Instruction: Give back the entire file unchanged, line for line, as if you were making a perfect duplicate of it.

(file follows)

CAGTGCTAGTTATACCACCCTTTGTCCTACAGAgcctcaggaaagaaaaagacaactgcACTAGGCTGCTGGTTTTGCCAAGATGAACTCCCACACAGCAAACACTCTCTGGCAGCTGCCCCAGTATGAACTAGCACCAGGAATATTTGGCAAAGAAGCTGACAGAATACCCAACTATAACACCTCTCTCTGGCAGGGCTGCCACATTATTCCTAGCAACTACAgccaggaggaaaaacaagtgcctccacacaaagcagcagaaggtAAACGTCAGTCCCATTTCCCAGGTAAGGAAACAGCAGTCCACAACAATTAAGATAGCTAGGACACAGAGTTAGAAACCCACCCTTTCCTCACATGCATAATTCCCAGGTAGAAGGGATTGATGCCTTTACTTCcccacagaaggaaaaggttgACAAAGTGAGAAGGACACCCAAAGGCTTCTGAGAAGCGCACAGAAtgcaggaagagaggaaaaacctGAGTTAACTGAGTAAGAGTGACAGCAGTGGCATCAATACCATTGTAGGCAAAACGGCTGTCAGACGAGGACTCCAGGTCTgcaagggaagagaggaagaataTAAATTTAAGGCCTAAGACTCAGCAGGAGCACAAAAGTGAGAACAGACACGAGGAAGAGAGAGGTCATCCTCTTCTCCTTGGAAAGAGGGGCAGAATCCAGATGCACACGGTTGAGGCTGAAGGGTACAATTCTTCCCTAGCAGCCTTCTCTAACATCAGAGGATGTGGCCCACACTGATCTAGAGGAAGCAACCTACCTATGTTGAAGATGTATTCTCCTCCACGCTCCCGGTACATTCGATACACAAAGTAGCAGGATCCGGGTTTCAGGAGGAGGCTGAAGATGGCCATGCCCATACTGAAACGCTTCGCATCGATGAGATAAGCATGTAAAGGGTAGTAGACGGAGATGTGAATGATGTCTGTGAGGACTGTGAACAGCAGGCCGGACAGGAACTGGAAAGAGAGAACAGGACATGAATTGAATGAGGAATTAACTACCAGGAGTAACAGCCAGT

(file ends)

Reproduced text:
CAGTGCTAGTTATACCACCCTTTGTCCTACAGAgcctcaggaaagaaaaagacaactgcACTAGGCTGCTGGTTTTGCCAAGATGAACTCCCACACAGCAAACACTCTCTGGCAGCTGCCCCAGTATGAACTAGCACCAGGAATATTTGGCAAAGAAGCTGACAGAATACCCAACTATAACACCTCTCTCTGGCAGGGCTGCCACATTATTCCTAGCAACTACAgccaggaggaaaaacaagtgcctccacacaaagcagcagaaggtAAACGTCAGTCCCATTTCCCAGGTAAGGAAACAGCAGTCCACAACAATTAAGATAGCTAGGACACAGAGTTAGAAACCCACCCTTTCCTCACATGCATAATTCCCAGGTAGAAGGGATTGATGCCTTTACTTCcccacagaaggaaaaggttgACAAAGTGAGAAGGACACCCAAAGGCTTCTGAGAAGCGCACAGAAtgcaggaagagaggaaaaacctGAGTTAACTGAGTAAGAGTGACAGCAGTGGCATCAATACCATTGTAGGCAAAACGGCTGTCAGACGAGGACTCCAGGTCTgcaagggaagagaggaagaataTAAATTTAAGGCCTAAGACTCAGCAGGAGCACAAAAGTGAGAACAGACACGAGGAAGAGAGAGGTCATCCTCTTCTCCTTGGAAAGAGGGGCAGAATCCAGATGCACACGGTTGAGGCTGAAGGGTACAATTCTTCCCTAGCAGCCTTCTCTAACATCAGAGGATGTGGCCCACACTGATCTAGAGGAAGCAACCTACCTATGTTGAAGATGTATTCTCCTCCACGCTCCCGGTACATTCGATACACAAAGTAGCAGGATCCGGGTTTCAGGAGGAGGCTGAAGATGGCCATGCCCATACTGAAACGCTTCGCATCGATGAGATAAGCATGTAAAGGGTAGTAGACGGAGATGTGAATGATGTCTGTGAGGACTGTGAACAGCAGGCCGGACAGGAACTGGAAAGAGAGAACAGGACATGAATTGAATGAGGAATTAACTACCAGGAGTAACAGCCAGT